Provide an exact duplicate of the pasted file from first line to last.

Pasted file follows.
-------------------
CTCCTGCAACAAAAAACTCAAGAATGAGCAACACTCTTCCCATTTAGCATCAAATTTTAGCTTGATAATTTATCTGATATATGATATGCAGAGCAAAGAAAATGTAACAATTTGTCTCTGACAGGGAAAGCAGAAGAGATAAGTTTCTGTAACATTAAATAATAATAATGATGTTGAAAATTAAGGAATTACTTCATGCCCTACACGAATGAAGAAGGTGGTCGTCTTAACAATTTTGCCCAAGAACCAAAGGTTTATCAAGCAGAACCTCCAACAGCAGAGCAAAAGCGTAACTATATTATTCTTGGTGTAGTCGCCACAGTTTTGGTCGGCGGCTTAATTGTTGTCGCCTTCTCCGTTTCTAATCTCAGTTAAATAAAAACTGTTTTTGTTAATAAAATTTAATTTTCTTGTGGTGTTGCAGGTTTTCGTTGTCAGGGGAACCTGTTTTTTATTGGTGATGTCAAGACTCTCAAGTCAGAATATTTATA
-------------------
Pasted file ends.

CTCCTGCAACAAAAAACTCAAGAATGAGCAACACTCTTCCCATTTAGCATCAAATTTTAGCTTGATAATTTATCTGATATATGATATGCAGAGCAAAGAAAATGTAACAATTTGTCTCTGACAGGGAAAGCAGAAGAGATAAGTTTCTGTAACATTAAATAATAATAATGATGTTGAAAATTAAGGAATTACTTCATGCCCTACACGAATGAAGAAGGTGGTCGTCTTAACAATTTTGCCCAAGAACCAAAGGTTTATCAAGCAGAACCTCCAACAGCAGAGCAAAAGCGTAACTATATTATTCTTGGTGTAGTCGCCACAGTTTTGGTCGGCGGCTTAATTGTTGTCGCCTTCTCCGTTTCTAATCTCAGTTAAATAAAAACTGTTTTTGTTAATAAAATTTAATTTTCTTGTGGTGTTGCAGGTTTTCGTTGTCAGGGGAACCTGTTTTTTATTGGTGATGTCAAGACTCTCAAGTCAGAATATTTATA